Tuesday morning brought a bit of a letdown for the stock market, as major indexes pulled back from their big gains from before the holiday weekend. As of 11 a.m. EST, the Dow Jones Industrial Average (DJINDICES: ^DJI) was down 32 points to 25,851. Elsewhere, the S&P 500 (SNPINDEX: ^GSPC) lost a fraction of a point to 2,775, but the Nasdaq Composite (NASDAQINDEX: ^IXIC) rose 8 points to 7,480.
Earnings season has continued to give a largely positive reading on the U.S. economy, and certain companies releasing their latest financials today had some encouraging things to add. Walmart (NYSE: WMT) and Medtronic (NYSE: MDT) issued their quarterly reports Tuesday morning, and although they're in very different industries, both showed signs of strength heading into 2019.
The big-box giant heads for the e-commerce world
Shares of Walmart jumped 3% after the retail giant released its fourth-quarter financial report. News from the Arkansas-based big-box retailer was good, with revenue growing 2% and adjusted earnings per share rising 6% from year-earlier levels. Comparable sales in the U.S. climbed 4.1%, accelerating from its 2.8% pace in the fourth quarter of the previous year on solid results from the company's namesake Walmart stores and its Sam's Club warehouse locations.
Walmart CEO Doug McMillon attributed the success to the company's strategic vision. "Progress on initiatives to accelerate growth, along with a favorable economic environment," McMillon said, "helped us deliver strong comp sales and gain market share."
Image source: Walmart.
The CEO also pointed to Walmart's progress in what he described as "the work we're doing to reach customers in a more digitally connected way." E-commerce sales soared 40% for the full year from last year's levels, and Walmart now offers conveniences like grocery pickup and delivery services in hundreds of its locations nationwide. Those services and other digital shopping options are becoming more important in attracting and keeping customers.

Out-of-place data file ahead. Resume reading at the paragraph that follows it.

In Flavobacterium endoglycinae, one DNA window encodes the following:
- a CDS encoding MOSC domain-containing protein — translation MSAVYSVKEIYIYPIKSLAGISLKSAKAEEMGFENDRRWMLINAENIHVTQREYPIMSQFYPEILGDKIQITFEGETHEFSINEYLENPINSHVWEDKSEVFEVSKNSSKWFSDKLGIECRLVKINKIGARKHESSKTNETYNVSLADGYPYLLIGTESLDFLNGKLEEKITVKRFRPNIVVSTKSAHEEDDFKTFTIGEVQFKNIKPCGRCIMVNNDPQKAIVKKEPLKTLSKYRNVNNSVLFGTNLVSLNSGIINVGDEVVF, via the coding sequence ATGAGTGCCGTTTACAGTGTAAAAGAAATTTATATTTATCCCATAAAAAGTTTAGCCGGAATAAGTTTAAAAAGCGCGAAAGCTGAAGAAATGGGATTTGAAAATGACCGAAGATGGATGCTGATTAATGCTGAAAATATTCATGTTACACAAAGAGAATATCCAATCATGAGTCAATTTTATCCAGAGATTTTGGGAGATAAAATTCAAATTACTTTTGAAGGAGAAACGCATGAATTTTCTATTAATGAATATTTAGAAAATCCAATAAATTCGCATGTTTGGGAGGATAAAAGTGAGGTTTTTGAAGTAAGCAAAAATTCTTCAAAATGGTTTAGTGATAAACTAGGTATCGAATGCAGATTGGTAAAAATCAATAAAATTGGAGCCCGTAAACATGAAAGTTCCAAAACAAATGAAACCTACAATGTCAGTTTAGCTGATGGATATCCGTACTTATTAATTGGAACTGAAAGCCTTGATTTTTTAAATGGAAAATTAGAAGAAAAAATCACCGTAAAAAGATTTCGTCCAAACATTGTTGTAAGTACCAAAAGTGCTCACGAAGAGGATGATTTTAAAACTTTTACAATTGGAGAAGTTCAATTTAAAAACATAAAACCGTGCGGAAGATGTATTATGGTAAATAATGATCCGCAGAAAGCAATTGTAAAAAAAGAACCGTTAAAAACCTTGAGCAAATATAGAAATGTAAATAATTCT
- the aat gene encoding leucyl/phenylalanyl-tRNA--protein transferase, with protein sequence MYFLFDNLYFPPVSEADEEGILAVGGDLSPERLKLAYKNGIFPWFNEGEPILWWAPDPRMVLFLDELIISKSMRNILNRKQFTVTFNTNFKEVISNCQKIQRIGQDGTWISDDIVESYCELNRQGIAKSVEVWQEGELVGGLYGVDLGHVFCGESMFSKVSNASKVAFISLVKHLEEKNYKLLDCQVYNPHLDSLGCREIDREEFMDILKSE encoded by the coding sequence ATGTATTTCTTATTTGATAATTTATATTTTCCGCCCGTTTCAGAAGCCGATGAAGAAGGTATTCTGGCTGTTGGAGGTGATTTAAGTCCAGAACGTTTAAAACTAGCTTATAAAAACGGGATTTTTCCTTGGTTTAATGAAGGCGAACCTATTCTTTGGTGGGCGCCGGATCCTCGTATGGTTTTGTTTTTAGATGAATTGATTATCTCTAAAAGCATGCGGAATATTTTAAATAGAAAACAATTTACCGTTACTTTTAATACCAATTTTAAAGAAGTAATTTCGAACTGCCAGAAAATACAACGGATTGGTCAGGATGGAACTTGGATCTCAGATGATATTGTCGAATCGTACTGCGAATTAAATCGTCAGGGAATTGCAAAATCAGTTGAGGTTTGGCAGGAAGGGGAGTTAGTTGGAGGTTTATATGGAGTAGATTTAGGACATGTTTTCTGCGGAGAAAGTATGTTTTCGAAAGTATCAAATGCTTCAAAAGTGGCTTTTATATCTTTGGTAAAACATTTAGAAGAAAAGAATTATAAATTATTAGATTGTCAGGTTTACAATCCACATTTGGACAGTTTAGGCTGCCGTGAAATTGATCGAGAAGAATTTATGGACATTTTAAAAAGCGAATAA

Shareholders will also reap the rewards of Walmart's performance in a tangible way, as the company increased its quarterly dividend by $0.01 per share to $0.53. That's a fairly minimal boost, but with projections for 3% sales growth and comps of 2.5% to 3% for Walmart in the coming year, investors are pleased with the progress that the company has made in making its transition toward an increasingly digital world.
Medtronic sees a good year ahead
Medtronic shares were slightly higher following the release of the medical device producer's fiscal third-quarter financial report. The company reported sales growth of 2.4% and adjusted earnings per share gains of about 10%, despite seeing pressure from currency headwinds and relatively weak performance from Medtronic's cardiac and vascular group.
Medtronic's strongest growth came from its minimally invasive therapies and restorative therapies groups, and CEO Omar Ishrak also pointed to good conditions in emerging markets in helping bolster the company's overall gains. Poor sales of cardiac rhythm and heart failure-preventing devices weighed on Medtronic's results, but the medical device giant saw strong demand for products targeting respiratory, gastrointestinal, and renal conditions. Brain therapy devices posted double-digit percentage gains due largely to various neurosurgical and neurovascular products.
Investors are optimistic that Medtronic will soon make more of a splash in the robotic surgery area. After having made key acquisitions to bolster its presence in the business, Medtronic has the resources and ability to challenge other companies that have been highly successful with their robotic systems. That's an area that Medtronic can use to offset headwinds elsewhere, and shareholders hope that the medical device company can keep making strides in that direction. In the meantime, increased guidance for revenue growth and adjusted earnings kept investors happy about Medtronic's prospects.
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